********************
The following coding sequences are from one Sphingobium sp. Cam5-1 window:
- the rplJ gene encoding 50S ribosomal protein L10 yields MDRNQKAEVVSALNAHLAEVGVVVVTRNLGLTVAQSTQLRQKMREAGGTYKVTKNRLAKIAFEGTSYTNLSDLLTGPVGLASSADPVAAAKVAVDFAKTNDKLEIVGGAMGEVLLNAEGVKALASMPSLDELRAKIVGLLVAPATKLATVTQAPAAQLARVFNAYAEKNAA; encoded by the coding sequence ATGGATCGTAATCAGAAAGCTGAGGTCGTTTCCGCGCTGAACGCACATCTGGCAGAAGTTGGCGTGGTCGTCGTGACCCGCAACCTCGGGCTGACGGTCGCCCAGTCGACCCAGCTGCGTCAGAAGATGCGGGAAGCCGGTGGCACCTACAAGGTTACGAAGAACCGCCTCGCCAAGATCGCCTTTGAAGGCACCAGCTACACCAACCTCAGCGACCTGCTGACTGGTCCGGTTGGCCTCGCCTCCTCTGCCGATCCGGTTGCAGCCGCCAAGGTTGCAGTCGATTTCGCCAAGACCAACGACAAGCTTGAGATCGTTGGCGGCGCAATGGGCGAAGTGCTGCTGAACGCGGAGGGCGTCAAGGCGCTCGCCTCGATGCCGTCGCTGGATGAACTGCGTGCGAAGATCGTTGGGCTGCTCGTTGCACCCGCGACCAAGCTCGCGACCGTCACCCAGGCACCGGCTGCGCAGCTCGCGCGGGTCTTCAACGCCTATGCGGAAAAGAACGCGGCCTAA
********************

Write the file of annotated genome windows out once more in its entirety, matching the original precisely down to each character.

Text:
The following coding sequences are from one Sphingobium sp. Cam5-1 window:
- the rplJ gene encoding 50S ribosomal protein L10 yields MDRNQKAEVVSALNAHLAEVGVVVVTRNLGLTVAQSTQLRQKMREAGGTYKVTKNRLAKIAFEGTSYTNLSDLLTGPVGLASSADPVAAAKVAVDFAKTNDKLEIVGGAMGEVLLNAEGVKALASMPSLDELRAKIVGLLVAPATKLATVTQAPAAQLARVFNAYAEKNAA; encoded by the coding sequence ATGGATCGTAATCAGAAAGCTGAGGTCGTTTCCGCGCTGAACGCACATCTGGCAGAAGTTGGCGTGGTCGTCGTGACCCGCAACCTCGGGCTGACGGTCGCCCAGTCGACCCAGCTGCGTCAGAAGATGCGGGAAGCCGGTGGCACCTACAAGGTTACGAAGAACCGCCTCGCCAAGATCGCCTTTGAAGGCACCAGCTACACCAACCTCAGCGACCTGCTGACTGGTCCGGTTGGCCTCGCCTCCTCTGCCGATCCGGTTGCAGCCGCCAAGGTTGCAGTCGATTTCGCCAAGACCAACGACAAGCTTGAGATCGTTGGCGGCGCAATGGGCGAAGTGCTGCTGAACGCGGAGGGCGTCAAGGCGCTCGCCTCGATGCCGTCGCTGGATGAACTGCGTGCGAAGATCGTTGGGCTGCTCGTTGCACCCGCGACCAAGCTCGCGACCGTCACCCAGGCACCGGCTGCGCAGCTCGCGCGGGTCTTCAACGCCTATGCGGAAAAGAACGCGGCCTAA